Not all of it works equally well, of course, and not all of it works for me as a listener. Whether that speaks to the music or my cloth ears is debatable. However, Carter’s aesthetic is a conversational one that I’ve heard described as a representation of the American ideal, of many voices given the chance to have their say in society. These voices, the polyphony of their arguments, must say things we are interested in hearing – we won’t want to hear all the arguments with equal interest, no matter how skillfully the composer presents them. In this regard, the String Quartets are involving, stunning masterpieces, gripping throughout each listening. I saw the Pacifica present that concert in San Francisco a few years ago, and it was a great, almost overwhelming experience. Of his recent works, some appeal immediately, others make one want to listen again, which I think is a mark of success.

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What doesn’t work, I feel, is the opera. Opera is extremely difficult to pull off with atonal or extremely dissonant music. I think Carter has the skill to do it, but What Next fails because of its libretto, by the critic Paul Griffiths. The dramatic device is the confusion and disorientation, disassociation even, of a group of survivors of a car crash. This is tricky contemporary territory. J. G. Ballard has already explored it deeply and unforgettably in Crash, which, for all its surrealism, is a story of characters and their transformations. Griffiths libretto just doesn’t make the figures characters, and we experience them only in the steady-state of post-accident experience. Something has happened, but we don’t have any baseline with which to compare before and after, and the characters themselves undergo no transformation of any kind during the course of the piece. There is no personal drama, so no matter how accomplished the music the opera fails as a drama.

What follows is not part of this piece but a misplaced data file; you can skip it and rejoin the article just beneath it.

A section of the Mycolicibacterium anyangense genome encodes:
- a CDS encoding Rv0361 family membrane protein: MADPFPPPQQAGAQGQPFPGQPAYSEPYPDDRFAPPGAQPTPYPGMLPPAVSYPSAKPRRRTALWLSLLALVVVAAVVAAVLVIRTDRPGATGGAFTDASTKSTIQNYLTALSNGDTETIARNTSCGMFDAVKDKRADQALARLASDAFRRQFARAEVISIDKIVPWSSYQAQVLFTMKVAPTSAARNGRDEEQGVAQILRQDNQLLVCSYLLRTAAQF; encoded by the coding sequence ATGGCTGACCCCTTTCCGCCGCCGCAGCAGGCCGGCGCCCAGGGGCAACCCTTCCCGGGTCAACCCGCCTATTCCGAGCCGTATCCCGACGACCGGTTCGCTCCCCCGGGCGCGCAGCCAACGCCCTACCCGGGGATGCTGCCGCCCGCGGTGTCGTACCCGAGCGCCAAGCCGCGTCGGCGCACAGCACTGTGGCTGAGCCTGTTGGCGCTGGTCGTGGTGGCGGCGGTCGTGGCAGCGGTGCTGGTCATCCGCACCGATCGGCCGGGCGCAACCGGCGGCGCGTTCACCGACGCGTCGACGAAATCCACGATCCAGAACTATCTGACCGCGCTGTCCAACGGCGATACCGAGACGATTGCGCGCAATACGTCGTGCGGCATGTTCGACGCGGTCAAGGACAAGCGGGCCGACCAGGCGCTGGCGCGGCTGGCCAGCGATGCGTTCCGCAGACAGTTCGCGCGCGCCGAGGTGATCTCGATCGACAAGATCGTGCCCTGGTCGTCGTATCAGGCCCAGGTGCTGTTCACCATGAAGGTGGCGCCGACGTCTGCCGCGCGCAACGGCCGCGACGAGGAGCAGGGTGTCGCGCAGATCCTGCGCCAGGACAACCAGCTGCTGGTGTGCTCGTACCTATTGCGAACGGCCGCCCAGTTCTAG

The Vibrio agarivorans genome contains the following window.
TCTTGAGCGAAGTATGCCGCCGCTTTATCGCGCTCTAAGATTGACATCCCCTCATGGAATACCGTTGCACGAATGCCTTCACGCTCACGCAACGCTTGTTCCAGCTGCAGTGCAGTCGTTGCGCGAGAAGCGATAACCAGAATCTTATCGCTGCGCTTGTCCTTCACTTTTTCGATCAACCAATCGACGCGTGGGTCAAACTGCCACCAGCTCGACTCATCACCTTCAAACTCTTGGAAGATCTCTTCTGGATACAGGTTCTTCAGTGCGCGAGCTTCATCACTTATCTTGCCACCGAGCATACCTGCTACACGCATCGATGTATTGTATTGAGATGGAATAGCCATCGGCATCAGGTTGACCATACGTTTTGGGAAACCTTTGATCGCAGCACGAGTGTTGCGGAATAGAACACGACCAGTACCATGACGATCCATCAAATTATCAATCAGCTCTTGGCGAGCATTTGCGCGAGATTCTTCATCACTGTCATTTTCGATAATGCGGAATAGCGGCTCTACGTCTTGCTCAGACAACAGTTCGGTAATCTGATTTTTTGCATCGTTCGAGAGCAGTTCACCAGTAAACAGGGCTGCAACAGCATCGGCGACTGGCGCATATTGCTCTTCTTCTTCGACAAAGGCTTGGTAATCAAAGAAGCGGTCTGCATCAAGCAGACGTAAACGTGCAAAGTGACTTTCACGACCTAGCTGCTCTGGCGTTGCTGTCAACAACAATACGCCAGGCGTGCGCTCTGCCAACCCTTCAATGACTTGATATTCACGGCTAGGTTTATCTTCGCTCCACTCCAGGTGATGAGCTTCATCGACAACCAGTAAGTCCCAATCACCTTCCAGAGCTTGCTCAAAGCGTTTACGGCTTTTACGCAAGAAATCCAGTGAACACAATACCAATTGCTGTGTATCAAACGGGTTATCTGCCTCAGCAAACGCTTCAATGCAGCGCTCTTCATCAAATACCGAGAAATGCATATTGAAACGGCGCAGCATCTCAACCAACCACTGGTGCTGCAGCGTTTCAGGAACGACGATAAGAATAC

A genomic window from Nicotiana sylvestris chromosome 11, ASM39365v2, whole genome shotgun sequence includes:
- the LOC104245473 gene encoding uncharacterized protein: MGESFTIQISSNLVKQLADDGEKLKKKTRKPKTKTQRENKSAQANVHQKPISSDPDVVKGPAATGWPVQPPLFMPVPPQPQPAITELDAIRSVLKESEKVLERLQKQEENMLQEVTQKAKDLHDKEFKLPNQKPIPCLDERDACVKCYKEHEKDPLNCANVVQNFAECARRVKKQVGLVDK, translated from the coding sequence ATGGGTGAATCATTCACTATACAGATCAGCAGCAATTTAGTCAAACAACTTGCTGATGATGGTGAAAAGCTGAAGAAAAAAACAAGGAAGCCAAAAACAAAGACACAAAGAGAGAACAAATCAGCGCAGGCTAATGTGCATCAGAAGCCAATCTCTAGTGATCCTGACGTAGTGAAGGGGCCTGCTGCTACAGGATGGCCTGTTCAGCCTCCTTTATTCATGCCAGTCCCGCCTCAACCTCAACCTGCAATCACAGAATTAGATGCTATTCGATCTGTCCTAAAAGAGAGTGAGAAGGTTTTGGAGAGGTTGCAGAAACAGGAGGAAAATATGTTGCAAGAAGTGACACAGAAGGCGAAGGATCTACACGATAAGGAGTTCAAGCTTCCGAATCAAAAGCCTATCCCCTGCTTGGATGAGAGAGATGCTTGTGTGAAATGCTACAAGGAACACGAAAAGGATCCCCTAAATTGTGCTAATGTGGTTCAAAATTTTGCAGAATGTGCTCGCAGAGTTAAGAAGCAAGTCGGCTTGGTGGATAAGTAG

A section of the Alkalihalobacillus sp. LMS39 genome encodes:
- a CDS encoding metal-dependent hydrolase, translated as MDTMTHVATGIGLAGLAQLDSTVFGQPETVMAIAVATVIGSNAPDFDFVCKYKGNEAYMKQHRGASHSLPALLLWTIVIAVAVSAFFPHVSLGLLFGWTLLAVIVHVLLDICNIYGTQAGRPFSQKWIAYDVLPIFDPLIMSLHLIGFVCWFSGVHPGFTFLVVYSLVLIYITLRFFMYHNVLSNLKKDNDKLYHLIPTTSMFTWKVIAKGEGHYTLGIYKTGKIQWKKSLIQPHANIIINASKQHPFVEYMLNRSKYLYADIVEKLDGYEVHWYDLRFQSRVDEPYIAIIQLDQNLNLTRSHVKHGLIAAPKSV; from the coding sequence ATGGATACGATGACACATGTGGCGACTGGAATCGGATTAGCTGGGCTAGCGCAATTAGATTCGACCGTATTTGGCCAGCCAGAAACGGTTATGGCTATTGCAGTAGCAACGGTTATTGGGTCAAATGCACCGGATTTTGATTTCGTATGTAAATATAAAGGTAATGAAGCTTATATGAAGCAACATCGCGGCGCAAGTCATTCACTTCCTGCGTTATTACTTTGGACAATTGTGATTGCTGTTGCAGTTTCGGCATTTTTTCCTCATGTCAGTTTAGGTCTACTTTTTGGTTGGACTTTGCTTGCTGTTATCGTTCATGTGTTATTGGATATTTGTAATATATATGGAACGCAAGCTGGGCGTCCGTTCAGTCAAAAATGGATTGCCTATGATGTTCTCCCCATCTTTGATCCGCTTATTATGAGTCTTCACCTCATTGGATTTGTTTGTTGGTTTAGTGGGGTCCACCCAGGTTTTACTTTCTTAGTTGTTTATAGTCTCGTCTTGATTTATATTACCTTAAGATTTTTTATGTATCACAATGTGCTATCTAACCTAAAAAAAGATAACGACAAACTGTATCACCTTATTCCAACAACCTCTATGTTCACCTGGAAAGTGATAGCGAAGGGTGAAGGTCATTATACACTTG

The Focus! concerts were excellent. Quite an amazing resource to be able to attend, for free, concerts of the music of Carter, with Varese, Stravinsky, Boulez and Ives conducted, respectively, by Pierre Boulez himself and James Levine. The first concert, led by the former, featured the context of Modernism of the 1920’s, Carter’s Triple Duo and the marvelous Penthode, then the contemporary companions of Derive I and Carter’s Clarinet Concerto. The undergrad soloist, Ismail Lumanovski, was tremendous. I enjoy Boulez more and more as a composer, especially the colorful, vital late works. Earlier this year saw a performance of his Le Marteau sans Maitre, which is rigorously controlled to the point of irrelevance. What is it exactly? I don’t think anyone knows, including the composer. But it is an effective demonstration of what can possibly done with music.

The last festival concert was concert-making and American music at its best. Levine led the Juilliard Orchestra in a wonderful performance of Three Places in New England, which really sets the tradition which Carter still belongs to, then energetic performances of Carter’s Cello Concerto and Symphonia: sum fluxae pretieum spei. The student soloist, Dane Johansen, was once again astonishing, and the orchestral music is some of the best I’ve heard of the whole body of work. The balance between polyphony and the need to maintain clear textures in the large ensemble means an ideal mix of active and sound, and the music, even in the long span of the symphonic work, is constantly involving. It’s great music, and Carter at his best is a great composer.